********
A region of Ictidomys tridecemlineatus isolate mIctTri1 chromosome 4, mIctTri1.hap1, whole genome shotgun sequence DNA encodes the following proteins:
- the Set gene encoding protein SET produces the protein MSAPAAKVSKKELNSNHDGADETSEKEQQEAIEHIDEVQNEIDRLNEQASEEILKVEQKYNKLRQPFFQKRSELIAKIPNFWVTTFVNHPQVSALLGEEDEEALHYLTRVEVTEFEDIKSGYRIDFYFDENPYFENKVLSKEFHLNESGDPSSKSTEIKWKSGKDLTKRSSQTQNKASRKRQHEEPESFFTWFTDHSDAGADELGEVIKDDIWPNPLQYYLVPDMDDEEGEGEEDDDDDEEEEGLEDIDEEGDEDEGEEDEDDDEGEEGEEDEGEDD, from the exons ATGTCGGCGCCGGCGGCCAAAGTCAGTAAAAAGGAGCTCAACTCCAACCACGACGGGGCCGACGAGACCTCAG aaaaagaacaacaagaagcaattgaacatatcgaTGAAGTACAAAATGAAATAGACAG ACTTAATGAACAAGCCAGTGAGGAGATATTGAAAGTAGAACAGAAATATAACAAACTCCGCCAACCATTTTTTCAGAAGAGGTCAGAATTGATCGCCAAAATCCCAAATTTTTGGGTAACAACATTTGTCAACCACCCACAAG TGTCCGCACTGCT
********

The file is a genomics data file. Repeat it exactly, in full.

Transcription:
A region of Ictidomys tridecemlineatus isolate mIctTri1 chromosome 4, mIctTri1.hap1, whole genome shotgun sequence DNA encodes the following proteins:
- the Set gene encoding protein SET produces the protein MSAPAAKVSKKELNSNHDGADETSEKEQQEAIEHIDEVQNEIDRLNEQASEEILKVEQKYNKLRQPFFQKRSELIAKIPNFWVTTFVNHPQVSALLGEEDEEALHYLTRVEVTEFEDIKSGYRIDFYFDENPYFENKVLSKEFHLNESGDPSSKSTEIKWKSGKDLTKRSSQTQNKASRKRQHEEPESFFTWFTDHSDAGADELGEVIKDDIWPNPLQYYLVPDMDDEEGEGEEDDDDDEEEEGLEDIDEEGDEDEGEEDEDDDEGEEGEEDEGEDD, from the exons ATGTCGGCGCCGGCGGCCAAAGTCAGTAAAAAGGAGCTCAACTCCAACCACGACGGGGCCGACGAGACCTCAG aaaaagaacaacaagaagcaattgaacatatcgaTGAAGTACAAAATGAAATAGACAG ACTTAATGAACAAGCCAGTGAGGAGATATTGAAAGTAGAACAGAAATATAACAAACTCCGCCAACCATTTTTTCAGAAGAGGTCAGAATTGATCGCCAAAATCCCAAATTTTTGGGTAACAACATTTGTCAACCACCCACAAG TGTCCGCACTGCT